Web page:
Also, I can see what he gains from phishing. But only if he receives the memo from an outside source. Otherwise, why would he even risk that?!?

  2. Although Carleton says Harris is not teaching at the university and the course is not currently being offered, what they aren’t saying outright is that it will be taught again in 2013 when it comes back into rotation. When that happens, Tim Patterson, Harris’ buddy from ICSC and the previous instructor for the course, will be teaching it again. Harris has said that “95% of my course material was his [Patterson’s] stuff,” so there’s a chance that nothing will improve with Harris gone.

    Carleton could, at this point, just cancel the course outright, or scrutinize Patterson’s materials much more closely before the course starts. If they don’t, others might, now that people know Carleton has this problem.

    To save the university any more embarrassment option one would be best.

    • John Mashey

      I think this one is for Canadians who want to help out.
      Perhaps Carleton deserves further attention akin to that likely to occur soon for a school in N. VA.

    • John Mashey is correct: Carleton deserves a lot of attention for this embarrassment.

      Anyone interested in contacting the Dean of Science, please do. He’s new to Carleton, so let’s hope he’s willing to clear house there.

    • If the statement Mr. Tom Harris, Executive Director of the International Climate Science Coalition, was selected to teach the 2009 version of the course while Dr. Patterson was on sabbatical. 95% of the course material presented to students by Mr. Harris in 2009 was the same as that presented by Dr. Patterson in 2008. is correct do we assume that Mr. Harris agrees with the many mistakes made or just that he was too lazy or incompetent to review Dr. Patterson’s materials and make changes where appropriate?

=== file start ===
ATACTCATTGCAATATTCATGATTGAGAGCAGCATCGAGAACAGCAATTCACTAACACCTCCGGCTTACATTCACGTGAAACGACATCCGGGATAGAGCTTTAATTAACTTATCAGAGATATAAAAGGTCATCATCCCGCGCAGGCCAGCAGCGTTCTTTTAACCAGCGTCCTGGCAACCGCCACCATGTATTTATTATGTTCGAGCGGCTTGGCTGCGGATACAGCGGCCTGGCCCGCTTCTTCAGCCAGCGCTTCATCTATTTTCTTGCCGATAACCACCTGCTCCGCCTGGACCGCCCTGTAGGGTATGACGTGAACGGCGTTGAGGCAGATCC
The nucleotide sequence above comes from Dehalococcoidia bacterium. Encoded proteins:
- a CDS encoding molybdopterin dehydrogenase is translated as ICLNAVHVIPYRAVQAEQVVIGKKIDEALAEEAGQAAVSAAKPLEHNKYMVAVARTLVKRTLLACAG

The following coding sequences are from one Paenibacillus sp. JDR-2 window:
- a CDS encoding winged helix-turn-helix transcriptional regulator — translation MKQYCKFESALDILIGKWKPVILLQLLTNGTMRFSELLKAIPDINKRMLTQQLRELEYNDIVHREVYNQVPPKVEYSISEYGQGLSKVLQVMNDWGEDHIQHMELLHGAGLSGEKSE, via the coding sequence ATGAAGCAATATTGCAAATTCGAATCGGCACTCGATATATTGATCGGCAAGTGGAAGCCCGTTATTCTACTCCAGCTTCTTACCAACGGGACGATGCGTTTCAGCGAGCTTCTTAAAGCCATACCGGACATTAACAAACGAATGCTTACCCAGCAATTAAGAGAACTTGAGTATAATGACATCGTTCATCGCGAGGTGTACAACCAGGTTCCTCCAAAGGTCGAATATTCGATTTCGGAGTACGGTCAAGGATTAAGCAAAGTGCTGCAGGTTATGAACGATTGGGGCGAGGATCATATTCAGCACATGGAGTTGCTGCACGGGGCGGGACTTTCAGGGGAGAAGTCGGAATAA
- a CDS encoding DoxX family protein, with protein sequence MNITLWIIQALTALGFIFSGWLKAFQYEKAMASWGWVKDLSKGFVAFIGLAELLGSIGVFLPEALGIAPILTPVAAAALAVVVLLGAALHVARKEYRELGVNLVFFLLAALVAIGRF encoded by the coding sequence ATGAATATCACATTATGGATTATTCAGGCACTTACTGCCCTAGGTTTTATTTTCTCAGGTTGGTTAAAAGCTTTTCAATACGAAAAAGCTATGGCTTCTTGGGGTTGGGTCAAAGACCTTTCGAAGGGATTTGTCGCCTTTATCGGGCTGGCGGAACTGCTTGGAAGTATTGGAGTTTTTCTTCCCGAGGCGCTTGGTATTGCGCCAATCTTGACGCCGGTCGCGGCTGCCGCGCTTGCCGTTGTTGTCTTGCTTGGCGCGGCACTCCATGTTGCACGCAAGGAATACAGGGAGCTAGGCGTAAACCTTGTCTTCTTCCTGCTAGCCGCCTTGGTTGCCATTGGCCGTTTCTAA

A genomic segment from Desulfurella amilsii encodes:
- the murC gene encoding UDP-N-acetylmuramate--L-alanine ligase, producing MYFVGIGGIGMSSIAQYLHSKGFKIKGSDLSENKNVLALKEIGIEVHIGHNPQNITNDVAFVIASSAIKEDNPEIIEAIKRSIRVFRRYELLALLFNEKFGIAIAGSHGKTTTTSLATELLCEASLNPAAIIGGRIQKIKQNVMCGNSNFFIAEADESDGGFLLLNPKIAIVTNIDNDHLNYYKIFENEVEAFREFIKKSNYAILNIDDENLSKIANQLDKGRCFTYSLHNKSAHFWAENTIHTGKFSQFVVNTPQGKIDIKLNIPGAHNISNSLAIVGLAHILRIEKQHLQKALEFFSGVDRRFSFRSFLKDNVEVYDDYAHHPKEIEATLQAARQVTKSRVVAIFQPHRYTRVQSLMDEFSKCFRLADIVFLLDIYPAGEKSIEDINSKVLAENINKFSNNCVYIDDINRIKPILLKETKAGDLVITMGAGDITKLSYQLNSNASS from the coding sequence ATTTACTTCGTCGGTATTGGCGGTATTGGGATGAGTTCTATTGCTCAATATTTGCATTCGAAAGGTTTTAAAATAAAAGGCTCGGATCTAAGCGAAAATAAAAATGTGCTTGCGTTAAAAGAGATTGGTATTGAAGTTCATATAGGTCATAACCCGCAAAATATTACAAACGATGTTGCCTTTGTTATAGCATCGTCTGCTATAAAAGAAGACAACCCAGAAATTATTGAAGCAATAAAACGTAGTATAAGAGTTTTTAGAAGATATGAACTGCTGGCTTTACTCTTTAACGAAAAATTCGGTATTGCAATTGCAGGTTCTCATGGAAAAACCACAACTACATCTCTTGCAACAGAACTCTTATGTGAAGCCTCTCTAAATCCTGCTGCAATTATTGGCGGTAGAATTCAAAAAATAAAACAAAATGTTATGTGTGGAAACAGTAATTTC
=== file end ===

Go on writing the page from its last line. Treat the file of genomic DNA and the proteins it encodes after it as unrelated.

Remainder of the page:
I once had a professor drafted in to teach a course that he had not taught in 10 years but he admitted that before a lecture he, at least, checked with his wife who was very up to date with the materials to confirm that his take on the subjec was stil current.

    • Wow, Eric Adler’s stepped into the breach at WUWT with flair, elan, and in fine no-nonsense fighting form 🙂 He’s even been referred to as “It”.

    • Steve Metzler

      But in typical fashion, Watts finally censored him to appease Tom Harris himself:

      REPLY: Mr. Adler has been previously banned from WUWT for such similar behavior. He’s a well known troll with poor manners. I had hoped he’d changed, I see now that the has not and it is was a mistake on my part to think he would. – Anthony